There are rumblings around Cancún that China may be willing to legally commit to its domestic cuts in carbon emissions.
Negotiators, ministers and world leaders are currently in the second week of talks at the Conference of the Parties of the United Nations Framework Convention on Climate Change (aka COP 16).
Within that two-track negotiating process, countries are organized within different negotiating blocks (such as, say, the African Group, OPEC and the Alliance of Small Island States.)
But the most significant divide is between developed and developing countries.
Developed countries are those whose historic and current emissions have contributed to climate change. Developing countries are those whose economies have not yet grown to the point of having significant emissions — although those are the ones most often experiencing the impacts of climate change.
For its part, China occupies a unique position: It’s a developing country. But it’s also the largest emitter of greenhouse gases. Just this year, its emissions surpassed — by 1 percent — those of the United States.
But on Monday, China made some serious waves in Cancún.
According to a Dec. 6 Reuters story:
China has previously rejected making its domestic emissions goals legally binding, as they are for industrialized nations now.
“We can create a resolution and that resolution can be binding on China,” said Huang Huikang, the Chinese Foreign Ministry’s envoy for climate change talks.
“Under the (U.N. Climate) Convention, we can even have a legally binding decision. We can discuss the specific form. We can make our efforts a part of international efforts.”
“Our view is that to address these concerns, there’s no need to overturn the Kyoto Protocol and start all over again.”
According to that same story:
At a briefing later, China’s chief negotiator Xie Zhenhua said that China’s targets could be brought under the Convention.
“Developing countries can voluntarily use their own national resources to make their own voluntary emissions commitments, and these commitments should be under the Convention.”
During a U.S. press briefing in Cancún on Tuesday, United States Special Envoy for Climate Change Todd Stern played down the issue.
Answering questions about China, Stern was typically evasive and obfuscatory. “Look, I don’t have anything new to say: We’re seeking decisions,” he said, pointing out that the meetings in Cancún will not yield a legally binding agreement, but rather “decisions” that are “not legally binding, but they’re very important.”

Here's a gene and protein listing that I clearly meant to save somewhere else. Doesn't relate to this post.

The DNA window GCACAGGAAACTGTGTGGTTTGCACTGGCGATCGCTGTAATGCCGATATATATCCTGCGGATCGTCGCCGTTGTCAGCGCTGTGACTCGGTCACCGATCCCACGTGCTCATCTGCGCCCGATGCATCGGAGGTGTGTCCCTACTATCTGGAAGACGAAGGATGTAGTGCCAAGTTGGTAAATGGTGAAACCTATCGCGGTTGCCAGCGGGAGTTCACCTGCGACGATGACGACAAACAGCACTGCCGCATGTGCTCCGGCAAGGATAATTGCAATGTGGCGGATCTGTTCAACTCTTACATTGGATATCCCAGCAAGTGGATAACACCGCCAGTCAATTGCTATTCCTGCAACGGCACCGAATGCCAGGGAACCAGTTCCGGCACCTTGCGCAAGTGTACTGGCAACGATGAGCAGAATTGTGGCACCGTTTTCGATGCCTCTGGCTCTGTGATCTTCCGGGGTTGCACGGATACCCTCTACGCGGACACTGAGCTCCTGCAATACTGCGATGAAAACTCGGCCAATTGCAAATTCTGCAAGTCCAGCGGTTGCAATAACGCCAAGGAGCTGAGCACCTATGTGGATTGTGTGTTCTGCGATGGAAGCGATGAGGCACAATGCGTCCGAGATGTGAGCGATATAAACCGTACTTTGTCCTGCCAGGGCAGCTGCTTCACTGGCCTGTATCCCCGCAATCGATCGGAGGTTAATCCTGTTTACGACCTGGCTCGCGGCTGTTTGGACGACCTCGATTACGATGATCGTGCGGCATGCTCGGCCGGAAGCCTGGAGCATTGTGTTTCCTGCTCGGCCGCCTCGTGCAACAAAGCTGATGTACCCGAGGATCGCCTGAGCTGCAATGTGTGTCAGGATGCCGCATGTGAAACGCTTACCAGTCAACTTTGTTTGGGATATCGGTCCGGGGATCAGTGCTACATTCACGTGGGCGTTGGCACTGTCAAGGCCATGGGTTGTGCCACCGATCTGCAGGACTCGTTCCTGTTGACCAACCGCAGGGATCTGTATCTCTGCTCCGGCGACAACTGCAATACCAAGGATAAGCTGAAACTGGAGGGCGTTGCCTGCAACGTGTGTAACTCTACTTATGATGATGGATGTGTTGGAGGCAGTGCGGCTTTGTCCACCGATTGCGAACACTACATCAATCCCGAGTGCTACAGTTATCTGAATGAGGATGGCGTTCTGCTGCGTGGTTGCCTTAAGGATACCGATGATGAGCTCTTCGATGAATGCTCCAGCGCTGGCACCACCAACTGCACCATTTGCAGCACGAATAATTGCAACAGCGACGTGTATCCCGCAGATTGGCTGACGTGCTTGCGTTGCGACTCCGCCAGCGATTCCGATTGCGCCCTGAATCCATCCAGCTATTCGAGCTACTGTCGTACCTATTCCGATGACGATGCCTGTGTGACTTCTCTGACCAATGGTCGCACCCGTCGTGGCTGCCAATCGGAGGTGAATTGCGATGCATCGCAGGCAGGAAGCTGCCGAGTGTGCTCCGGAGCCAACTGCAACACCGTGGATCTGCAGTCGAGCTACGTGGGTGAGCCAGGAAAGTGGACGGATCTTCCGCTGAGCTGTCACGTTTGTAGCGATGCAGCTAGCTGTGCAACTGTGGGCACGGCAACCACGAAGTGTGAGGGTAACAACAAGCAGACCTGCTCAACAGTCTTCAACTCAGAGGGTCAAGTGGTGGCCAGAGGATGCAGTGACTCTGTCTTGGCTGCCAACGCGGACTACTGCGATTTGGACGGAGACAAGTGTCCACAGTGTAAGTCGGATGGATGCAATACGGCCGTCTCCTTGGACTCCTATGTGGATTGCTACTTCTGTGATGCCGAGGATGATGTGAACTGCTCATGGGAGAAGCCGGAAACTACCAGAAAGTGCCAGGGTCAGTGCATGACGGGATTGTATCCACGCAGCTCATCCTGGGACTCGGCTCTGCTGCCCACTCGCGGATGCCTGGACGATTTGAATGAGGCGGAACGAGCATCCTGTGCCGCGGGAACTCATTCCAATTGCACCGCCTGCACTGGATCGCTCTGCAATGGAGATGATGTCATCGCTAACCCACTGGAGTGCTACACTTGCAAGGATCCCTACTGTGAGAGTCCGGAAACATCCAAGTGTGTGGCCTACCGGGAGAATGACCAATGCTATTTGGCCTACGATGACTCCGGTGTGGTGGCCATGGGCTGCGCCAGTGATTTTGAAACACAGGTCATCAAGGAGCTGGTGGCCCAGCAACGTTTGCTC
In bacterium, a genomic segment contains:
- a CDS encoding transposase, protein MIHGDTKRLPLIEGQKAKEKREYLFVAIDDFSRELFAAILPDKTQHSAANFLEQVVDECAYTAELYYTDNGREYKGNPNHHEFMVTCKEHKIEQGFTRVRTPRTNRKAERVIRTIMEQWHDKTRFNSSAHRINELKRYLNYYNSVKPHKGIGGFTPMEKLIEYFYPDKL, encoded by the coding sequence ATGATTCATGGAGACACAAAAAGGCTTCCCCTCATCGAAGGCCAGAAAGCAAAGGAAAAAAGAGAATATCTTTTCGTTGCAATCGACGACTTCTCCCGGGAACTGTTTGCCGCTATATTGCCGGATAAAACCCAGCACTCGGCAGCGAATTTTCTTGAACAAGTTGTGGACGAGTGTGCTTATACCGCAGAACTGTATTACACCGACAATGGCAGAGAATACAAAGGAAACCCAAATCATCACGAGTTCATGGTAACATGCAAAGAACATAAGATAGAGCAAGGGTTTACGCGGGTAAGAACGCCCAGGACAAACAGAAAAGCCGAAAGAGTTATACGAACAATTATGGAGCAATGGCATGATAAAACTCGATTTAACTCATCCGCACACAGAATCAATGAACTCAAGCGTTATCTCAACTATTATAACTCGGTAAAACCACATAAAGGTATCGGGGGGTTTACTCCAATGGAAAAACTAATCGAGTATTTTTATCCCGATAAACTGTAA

He acknowledged that the U.S. has an “enormously important” and “cordial” relationship with China. Speaking of China’s climate envoy, he added, “I think we have a good relationship, but we don’t always see eye-to-eye on issues.”
Speaking at a separate press conference on Tuesday, Alden Meyer of the U.S.-based nonprofit Union of Concerned Scientists, expressed hope that China’s move represents a genuine offer by China to put its emissions reductions into a legally binding agreement by the end of the week’s negotiations.
“My sense is it’s an attempt to show some flexibility,” he said, adding that China may be applying pressure on both the United States and Japan.
Currently, Japan is backing away from support for a second commitment period of the Kyoto Protocol, and the United States — which never ratified the Kyoto Protocol — is unwilling to commit to reductions under what’s familiarly called the LCA. That’s the Ad Hoc Working Group for Long-Term Cooperative Action, and it’s a second track of negotiations geared toward developed countries who are not complying with Kyoto.
Of course, negotiations and meetings are still occurring behind closed doors and a final text won’t come out until the end of the week.
Although the entire situation remains vague, the importance of forward movement from China and its potential impact on the United States cannot be underestimated.
U.S. economist Jeffrey Sachs, speaking via Skype to environmental journalists gathered in Brussels in October, said there’s a gaping hole in the middle of the climate change issue created by the U.S. that’s not going to be filled — unless someone else steps up.
“If China stood up, and said, ‘We can’t wait for the U.S.,’ that would be the kind of breakthrough that would work,” he said, adding that such action would finally raise the possibility that the world doesn’t work around the U.S. “Then the U.S. has to come back — that’s the best scenario we could hope for.”
Laura Paskus is an independent writer and editor who is reporting from Cancún as an Earth Journalism Network Climate Media Fellow.